By Gerrit Hall
If you’ve been out of work for six months or longer, you might feel like every month that goes by it becomes more impossible to find a job. Keeping skills and experience current is not only important for your own professional development, but employers often want to see that you’ve been active while searching for your next job.
A new Federal program announced last week is aimed at helping the long-term unemployed gain this much-needed experience -- and maybe even land a new job. In an effort to help the 5.3 million Americans who have been out of work long-term, the program would be modeled after one implemented in Georgia, which allowed workers to continue collecting unemployment benefits -- along with a stipend to cover transportation and other expenses -- while trying out a job (at no cost to the employer). This helped workers keep up with current skills and learn new ones while still receiving unemployment assistance.
Here’s what else you need to know about it:
1. Only 10 states can participate (for now). The Labor Department is in charge of the application process and will choose which states will be part of the model program. Currently, North Carolina, New Hampshire, Utah and Missouri are among several states that combine unemployment benefits with on-the-job training, according to FoxNews.com. The states chosen will be able to develop new ways to help the unemployed get back to work faster.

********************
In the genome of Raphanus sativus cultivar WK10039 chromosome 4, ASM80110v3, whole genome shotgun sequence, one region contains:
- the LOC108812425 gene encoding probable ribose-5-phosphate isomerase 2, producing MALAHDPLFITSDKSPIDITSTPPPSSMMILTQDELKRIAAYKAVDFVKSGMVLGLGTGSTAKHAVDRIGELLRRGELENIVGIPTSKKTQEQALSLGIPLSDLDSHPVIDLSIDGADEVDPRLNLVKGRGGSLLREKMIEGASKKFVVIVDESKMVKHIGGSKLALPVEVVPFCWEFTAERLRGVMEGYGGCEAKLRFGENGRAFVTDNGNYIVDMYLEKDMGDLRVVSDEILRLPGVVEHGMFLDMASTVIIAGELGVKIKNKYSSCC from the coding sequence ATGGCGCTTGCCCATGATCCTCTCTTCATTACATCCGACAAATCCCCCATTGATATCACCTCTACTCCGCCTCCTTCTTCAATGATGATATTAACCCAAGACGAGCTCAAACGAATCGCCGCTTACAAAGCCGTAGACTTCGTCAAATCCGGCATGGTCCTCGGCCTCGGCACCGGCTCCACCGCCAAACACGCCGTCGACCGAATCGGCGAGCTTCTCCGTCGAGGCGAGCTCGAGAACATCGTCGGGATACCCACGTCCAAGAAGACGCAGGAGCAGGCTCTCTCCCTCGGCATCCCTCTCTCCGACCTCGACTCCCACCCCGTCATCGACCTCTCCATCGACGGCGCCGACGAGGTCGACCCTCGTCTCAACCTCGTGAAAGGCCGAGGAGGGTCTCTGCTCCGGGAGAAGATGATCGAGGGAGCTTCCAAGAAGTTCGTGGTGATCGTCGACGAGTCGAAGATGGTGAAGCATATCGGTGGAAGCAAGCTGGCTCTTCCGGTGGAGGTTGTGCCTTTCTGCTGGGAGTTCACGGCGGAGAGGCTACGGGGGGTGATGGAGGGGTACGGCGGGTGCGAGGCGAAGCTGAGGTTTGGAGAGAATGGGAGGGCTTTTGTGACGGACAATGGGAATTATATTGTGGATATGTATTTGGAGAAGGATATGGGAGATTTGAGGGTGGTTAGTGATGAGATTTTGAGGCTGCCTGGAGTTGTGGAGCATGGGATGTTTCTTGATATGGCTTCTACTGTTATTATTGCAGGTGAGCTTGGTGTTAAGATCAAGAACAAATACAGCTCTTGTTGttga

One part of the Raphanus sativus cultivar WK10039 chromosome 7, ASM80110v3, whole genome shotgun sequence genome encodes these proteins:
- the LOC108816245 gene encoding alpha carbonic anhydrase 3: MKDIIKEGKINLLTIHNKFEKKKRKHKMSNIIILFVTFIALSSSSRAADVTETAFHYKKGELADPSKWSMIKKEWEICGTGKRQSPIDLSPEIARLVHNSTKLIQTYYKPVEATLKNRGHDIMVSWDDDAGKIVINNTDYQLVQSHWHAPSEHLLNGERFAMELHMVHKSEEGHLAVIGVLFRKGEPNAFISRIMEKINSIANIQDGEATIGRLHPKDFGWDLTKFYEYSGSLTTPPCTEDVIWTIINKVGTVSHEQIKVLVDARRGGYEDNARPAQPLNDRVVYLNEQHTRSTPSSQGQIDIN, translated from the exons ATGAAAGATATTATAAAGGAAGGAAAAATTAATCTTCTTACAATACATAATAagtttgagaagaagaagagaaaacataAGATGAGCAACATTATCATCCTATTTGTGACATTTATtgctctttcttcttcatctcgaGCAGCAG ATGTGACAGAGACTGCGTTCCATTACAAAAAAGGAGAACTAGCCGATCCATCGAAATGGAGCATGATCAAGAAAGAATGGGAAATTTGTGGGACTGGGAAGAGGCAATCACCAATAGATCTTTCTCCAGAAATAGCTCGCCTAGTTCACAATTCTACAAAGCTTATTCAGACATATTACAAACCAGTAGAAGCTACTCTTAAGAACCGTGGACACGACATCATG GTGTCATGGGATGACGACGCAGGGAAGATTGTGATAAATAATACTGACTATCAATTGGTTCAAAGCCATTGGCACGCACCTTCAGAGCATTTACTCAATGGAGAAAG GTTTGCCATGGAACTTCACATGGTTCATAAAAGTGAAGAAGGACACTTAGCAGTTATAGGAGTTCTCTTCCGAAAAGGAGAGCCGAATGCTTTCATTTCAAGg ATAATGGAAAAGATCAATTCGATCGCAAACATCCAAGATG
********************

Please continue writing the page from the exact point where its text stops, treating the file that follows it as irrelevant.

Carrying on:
2. It’s part of an overhaul of the unemployment insurance system. In the coming months, the Labor Department will announce additional initiatives to reform the unemployment insurance system -- to essentially turn the unemployment program into a “reemployment” program -- including providing employers tools to avoid layoffs, helping the unemployed get back into the workforce faster and even expand opportunities for the unemployed to start their own businesses, a post on the White House blog states.
3. It could help you land your next job. The Georgia program, called “Georgia Works,” found that about a third of the time workers who participated in these trial periods ended up getting hired full-time. And even if you don’t get hired at the company you’ve trained with, having the additional experience and skills to list on your resume is certainly a leg up that can help you land a job someplace else.
What do you think of this new initiative? Would you participate in a trial period with an employer to keep your skills current while unemployed?
Gerrit Hall is the CEO and co-founder of RezScore, a free web application that reads, analyzes, and grades resumes – instantly. Gerrit has successfully combined his passion for computer science and the careers space by helping job seekers write the best resume possible. You can connect with Gerrit and RezScore on Facebook and Twitter.